Brent, a POLIS Summer School student is the latest guest-blogger. He gives a flavour of how American politics can seep in to a summer sojourn in London thanks to New Media. And as it does, it raises questions about how partial American media can be.

Several mornings ago, coffee and scone in-hand, I thumbwheeled to the Sean Hannity podcast I had recently downloaded. I listen to his radio show often for amusement and occasionally in agreement. As Hannity, who is a conservative political commentator, began discussing George W. Bush’s recent commutation of “Scooter” Libby’s sentence, I could feel my disappointment growing; he simply wasn’t covering the story. Hannity’s complete disregard for the requisite integrity of journalism led me to take my frustration out on the misfortunate scone, as geographical barriers prevented me from skipping class and showing up at his studio.

I hope that the President had some rationale (beyond cronyism) for interfering with the criminal justice system to protect a convicted felon. Regardless, I would have expected Hannity to feel obligated to explain Bush’s decision, but he chose otherwise. Instead of offering some sort of justification—or if none is available, a condemnation—he shifted the focus of the discussion by rehashing Bill Clinton’s controversial pardons issued at the end of his term. I am probably not Hannity’s target audience, and at age 20 I neither remember nor care about Clinton’s inconsequential lame-duck activities. Perhaps Hannity can get away with such deliberate misguiding with an older audience, but it doesn’t change the nature of the current situation.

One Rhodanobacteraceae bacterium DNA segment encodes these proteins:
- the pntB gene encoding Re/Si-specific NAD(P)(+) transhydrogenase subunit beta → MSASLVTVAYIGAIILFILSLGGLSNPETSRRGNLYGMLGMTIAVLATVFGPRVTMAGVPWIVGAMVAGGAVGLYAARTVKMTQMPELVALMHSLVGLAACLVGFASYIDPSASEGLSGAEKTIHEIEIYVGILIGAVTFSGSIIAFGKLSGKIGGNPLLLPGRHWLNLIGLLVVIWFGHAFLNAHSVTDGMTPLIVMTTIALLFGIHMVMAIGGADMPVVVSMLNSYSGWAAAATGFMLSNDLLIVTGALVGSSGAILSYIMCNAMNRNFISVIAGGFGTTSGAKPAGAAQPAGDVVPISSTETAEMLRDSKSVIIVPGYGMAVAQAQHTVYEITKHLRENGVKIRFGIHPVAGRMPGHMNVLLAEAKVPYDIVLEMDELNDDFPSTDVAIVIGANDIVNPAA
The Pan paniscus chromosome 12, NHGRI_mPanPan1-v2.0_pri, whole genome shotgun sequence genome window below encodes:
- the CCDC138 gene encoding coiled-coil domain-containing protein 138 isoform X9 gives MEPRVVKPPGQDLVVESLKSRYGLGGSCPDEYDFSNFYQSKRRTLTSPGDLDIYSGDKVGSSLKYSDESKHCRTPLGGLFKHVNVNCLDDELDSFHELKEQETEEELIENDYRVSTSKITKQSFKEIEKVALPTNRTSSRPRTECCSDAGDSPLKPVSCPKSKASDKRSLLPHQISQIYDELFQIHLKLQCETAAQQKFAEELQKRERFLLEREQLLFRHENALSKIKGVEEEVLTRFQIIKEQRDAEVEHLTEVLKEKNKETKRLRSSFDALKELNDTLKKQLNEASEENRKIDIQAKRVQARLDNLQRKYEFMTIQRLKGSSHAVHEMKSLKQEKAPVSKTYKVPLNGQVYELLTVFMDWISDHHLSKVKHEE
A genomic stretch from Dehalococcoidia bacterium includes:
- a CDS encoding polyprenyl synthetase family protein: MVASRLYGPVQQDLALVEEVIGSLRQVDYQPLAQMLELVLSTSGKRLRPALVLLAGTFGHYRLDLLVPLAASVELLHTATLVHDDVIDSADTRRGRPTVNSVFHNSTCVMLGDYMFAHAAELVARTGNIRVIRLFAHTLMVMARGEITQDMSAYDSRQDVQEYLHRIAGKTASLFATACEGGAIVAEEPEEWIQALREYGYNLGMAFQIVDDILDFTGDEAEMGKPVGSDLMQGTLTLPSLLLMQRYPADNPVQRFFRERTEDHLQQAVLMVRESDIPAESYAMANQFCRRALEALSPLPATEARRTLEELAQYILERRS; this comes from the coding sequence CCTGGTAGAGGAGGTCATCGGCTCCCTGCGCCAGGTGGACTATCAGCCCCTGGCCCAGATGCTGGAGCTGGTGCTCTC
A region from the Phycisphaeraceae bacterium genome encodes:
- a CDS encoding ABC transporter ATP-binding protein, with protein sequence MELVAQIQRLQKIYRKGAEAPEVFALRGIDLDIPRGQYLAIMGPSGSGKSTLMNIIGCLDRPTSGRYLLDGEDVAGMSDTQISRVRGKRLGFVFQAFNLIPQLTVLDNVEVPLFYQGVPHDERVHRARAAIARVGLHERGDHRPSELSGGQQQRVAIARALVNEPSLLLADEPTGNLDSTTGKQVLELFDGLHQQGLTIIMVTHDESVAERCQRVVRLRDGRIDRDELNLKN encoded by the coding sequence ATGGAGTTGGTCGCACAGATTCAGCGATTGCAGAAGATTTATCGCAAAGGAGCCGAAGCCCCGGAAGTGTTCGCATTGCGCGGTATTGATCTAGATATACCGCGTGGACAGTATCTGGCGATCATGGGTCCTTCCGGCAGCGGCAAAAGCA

As a journalist, Hannity has a responsibility not to selectively exclude stories that don’t fit his political agenda. There is quite a difference between arguing for particular political views and completely ignoring a story because it does not conform to one’s politics. Previously, despite my frequent disagreement with him, I still believed that he was credible. Now Hannity must rebuild my trust.